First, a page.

Dynamic Symmetry Grid Package – Intro for Beginners (Ecosystem)
Welcome back everyone, I hope you’re all safe and well. Thanks so much for your continued support!
Today we are going to be digging deep into the dynamic symmetry grid package and learning how you can use the grids in many different ways to create your masterpiece. The video and article will be an “unboxing” of sorts to give you a great idea of what’s inside and how you can get started. Let’s get into it!
Dynamic Symmetry Grid Package Video
Dynamic symmetry is a great tool for organizing a composition, but that doesn’t mean it’s easily understood. It’s easy to use once you’re properly introduced to it, but until then you may just see random lines and feel confused. There are so many questions surrounding its use, so this video will help tremendously to show how any beginner can get started in the right direction.
Feel free to check out some written explanations further below.
If you’re short on time, just skip to the minute marks listed below that interest you. It’s recommended to watch the whole video if you want a deeper understanding of how everything works together.
1:50 Reading Material – Included Pdf’s
2:48 Camera Grids – How to use them (photo and video)
6:17 Phone Grids – How to use them (photo and video)
8:35 iPad Grids – How to use them (photo and video)
9:47 Lightroom Grids – How to use them (photo)
13:53 Computer Grids – How to use them (photo)
17:39 Computer Grids – For digital artists
20:00 Diagonal Gauges – How to use them (analyzing Rubens)
24:14 Light Table Grids – How to use them (designing a drawing)
26:14 Putting it all together (photo, drawing, painting)
Dynamic Symmetry The Grid Ecosystem
If you’ve watched the video or have already downloaded your own grid package, the examples below might look familiar.
If you’re a photographer, you can print the grids onto transparency film and adhere them to your LCD. This will help you break any rule of thirds habits, while also promoting some very important techniques. Dynamic symmetry grids promote unity, movement, rhythm, strength and dominant diagonals, which are all explained further in the video.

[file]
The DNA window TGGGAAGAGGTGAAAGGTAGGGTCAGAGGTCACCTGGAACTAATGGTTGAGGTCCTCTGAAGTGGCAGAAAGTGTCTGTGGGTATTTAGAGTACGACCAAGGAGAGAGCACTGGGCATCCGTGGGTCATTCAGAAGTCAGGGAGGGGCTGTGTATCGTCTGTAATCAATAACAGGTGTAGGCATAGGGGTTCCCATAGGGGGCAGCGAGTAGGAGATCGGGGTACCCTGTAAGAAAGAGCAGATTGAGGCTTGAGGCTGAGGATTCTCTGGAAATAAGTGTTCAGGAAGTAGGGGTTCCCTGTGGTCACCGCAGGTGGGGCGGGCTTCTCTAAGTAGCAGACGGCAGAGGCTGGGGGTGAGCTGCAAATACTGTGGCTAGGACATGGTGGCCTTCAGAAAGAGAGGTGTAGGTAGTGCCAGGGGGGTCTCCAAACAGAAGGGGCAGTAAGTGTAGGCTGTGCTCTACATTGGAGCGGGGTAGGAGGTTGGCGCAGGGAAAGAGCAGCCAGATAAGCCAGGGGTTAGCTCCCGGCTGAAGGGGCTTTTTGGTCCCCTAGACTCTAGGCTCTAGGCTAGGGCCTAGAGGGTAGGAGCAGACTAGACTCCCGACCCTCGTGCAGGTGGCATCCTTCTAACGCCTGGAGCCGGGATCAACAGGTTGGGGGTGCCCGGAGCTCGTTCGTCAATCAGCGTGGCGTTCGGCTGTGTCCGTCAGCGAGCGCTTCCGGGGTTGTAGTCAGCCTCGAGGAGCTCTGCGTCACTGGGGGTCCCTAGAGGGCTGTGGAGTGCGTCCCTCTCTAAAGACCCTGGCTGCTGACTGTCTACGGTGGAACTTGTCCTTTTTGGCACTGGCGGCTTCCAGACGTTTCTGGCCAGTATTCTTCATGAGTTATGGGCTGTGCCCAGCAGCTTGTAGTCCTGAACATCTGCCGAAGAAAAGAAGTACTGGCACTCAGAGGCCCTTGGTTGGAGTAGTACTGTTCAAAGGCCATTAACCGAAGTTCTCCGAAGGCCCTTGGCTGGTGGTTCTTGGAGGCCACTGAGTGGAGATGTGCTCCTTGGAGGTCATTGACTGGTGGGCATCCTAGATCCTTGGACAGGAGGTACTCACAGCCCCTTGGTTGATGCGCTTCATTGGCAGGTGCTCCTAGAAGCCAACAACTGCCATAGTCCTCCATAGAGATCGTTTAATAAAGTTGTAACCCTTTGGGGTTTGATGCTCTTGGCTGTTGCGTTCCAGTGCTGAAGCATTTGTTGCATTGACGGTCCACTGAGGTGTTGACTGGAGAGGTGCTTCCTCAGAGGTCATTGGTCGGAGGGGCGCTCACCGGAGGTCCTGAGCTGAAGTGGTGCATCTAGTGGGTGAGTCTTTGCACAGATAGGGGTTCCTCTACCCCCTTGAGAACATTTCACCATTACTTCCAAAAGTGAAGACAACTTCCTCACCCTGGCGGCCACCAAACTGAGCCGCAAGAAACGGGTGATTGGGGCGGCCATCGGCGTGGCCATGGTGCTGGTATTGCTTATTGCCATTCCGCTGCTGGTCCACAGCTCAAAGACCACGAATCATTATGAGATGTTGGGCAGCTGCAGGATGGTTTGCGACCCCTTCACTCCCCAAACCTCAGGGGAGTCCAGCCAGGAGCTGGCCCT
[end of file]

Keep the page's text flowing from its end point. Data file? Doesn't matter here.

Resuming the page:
This is what it might look like when you adhere the grid to your LCD. Try to keep it simple in the beginning and start with the baroque diagonal (see THIS video). That’s the diagonal going from bottom-left to upper-right. Don’t get stuck on a certain point…there is no point that is better than the other. It all has to do with the image as a whole; how all of the elements are designed and tied together. Focus on getting nice figure-ground relationship (see Day 21) and using the baroque diagonal. Parallel the baroque diagonal if you can’t align the subject to the grid.
We want to take advantage of the geometry within the frame, so if the diagonal of your subject is the same as the grid, you’re applying it the correct way. It’s similar to perfectly playing a chord on a piano.
The camera grids are ready to print, but they can also be reorganized with the Photoshop file. Each LCD size will have its own PSD file that you can adjust to fit your needs.
If you’re using the phone grids, you’ll find photo and video grids that are sized to fit the screen as it switches between the two options. The photo view will be exactly the same ratio as the 4/3 grid. When it’s switched to video it will be the popular 16:9 cinematic ratio (1.777), which is almost an exact root 3 grid (ratio 1.732).